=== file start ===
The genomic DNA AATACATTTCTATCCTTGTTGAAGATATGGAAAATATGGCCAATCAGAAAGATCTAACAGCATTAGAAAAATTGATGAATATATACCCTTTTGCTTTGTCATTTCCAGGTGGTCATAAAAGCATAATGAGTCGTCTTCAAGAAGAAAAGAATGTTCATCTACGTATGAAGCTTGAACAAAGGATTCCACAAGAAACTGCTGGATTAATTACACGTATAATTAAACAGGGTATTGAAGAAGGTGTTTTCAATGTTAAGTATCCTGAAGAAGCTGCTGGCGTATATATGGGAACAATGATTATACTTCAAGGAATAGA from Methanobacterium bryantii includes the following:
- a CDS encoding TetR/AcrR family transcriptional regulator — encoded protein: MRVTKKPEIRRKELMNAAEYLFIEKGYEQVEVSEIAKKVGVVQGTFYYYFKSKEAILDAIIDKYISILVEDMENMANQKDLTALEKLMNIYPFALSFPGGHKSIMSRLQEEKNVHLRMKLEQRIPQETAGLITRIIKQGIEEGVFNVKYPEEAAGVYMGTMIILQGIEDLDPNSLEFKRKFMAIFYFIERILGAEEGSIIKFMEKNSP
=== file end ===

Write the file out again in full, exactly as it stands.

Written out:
The genomic DNA AATACATTTCTATCCTTGTTGAAGATATGGAAAATATGGCCAATCAGAAAGATCTAACAGCATTAGAAAAATTGATGAATATATACCCTTTTGCTTTGTCATTTCCAGGTGGTCATAAAAGCATAATGAGTCGTCTTCAAGAAGAAAAGAATGTTCATCTACGTATGAAGCTTGAACAAAGGATTCCACAAGAAACTGCTGGATTAATTACACGTATAATTAAACAGGGTATTGAAGAAGGTGTTTTCAATGTTAAGTATCCTGAAGAAGCTGCTGGCGTATATATGGGAACAATGATTATACTTCAAGGAATAGA from Methanobacterium bryantii includes the following:
- a CDS encoding TetR/AcrR family transcriptional regulator — encoded protein: MRVTKKPEIRRKELMNAAEYLFIEKGYEQVEVSEIAKKVGVVQGTFYYYFKSKEAILDAIIDKYISILVEDMENMANQKDLTALEKLMNIYPFALSFPGGHKSIMSRLQEEKNVHLRMKLEQRIPQETAGLITRIIKQGIEEGVFNVKYPEEAAGVYMGTMIILQGIEDLDPNSLEFKRKFMAIFYFIERILGAEEGSIIKFMEKNSP